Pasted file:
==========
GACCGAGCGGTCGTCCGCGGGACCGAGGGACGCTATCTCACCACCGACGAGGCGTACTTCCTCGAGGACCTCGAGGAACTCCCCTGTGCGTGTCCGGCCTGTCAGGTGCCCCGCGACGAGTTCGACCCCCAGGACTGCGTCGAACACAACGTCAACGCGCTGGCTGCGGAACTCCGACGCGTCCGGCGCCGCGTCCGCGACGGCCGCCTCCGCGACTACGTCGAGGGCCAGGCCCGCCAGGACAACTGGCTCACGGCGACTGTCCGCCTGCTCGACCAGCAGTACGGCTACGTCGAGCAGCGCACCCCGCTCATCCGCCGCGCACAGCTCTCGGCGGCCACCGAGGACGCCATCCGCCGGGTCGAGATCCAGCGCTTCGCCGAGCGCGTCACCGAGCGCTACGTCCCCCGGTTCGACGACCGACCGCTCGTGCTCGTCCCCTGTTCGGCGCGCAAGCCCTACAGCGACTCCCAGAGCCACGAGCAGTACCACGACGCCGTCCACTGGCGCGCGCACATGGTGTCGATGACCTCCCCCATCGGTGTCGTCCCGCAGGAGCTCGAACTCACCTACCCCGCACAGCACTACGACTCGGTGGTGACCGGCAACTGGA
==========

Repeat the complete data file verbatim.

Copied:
GACCGAGCGGTCGTCCGCGGGACCGAGGGACGCTATCTCACCACCGACGAGGCGTACTTCCTCGAGGACCTCGAGGAACTCCCCTGTGCGTGTCCGGCCTGTCAGGTGCCCCGCGACGAGTTCGACCCCCAGGACTGCGTCGAACACAACGTCAACGCGCTGGCTGCGGAACTCCGACGCGTCCGGCGCCGCGTCCGCGACGGCCGCCTCCGCGACTACGTCGAGGGCCAGGCCCGCCAGGACAACTGGCTCACGGCGACTGTCCGCCTGCTCGACCAGCAGTACGGCTACGTCGAGCAGCGCACCCCGCTCATCCGCCGCGCACAGCTCTCGGCGGCCACCGAGGACGCCATCCGCCGGGTCGAGATCCAGCGCTTCGCCGAGCGCGTCACCGAGCGCTACGTCCCCCGGTTCGACGACCGACCGCTCGTGCTCGTCCCCTGTTCGGCGCGCAAGCCCTACAGCGACTCCCAGAGCCACGAGCAGTACCACGACGCCGTCCACTGGCGCGCGCACATGGTGTCGATGACCTCCCCCATCGGTGTCGTCCCGCAGGAGCTCGAACTCACCTACCCCGCACAGCACTACGACTCGGTGGTGACCGGCAACTGGA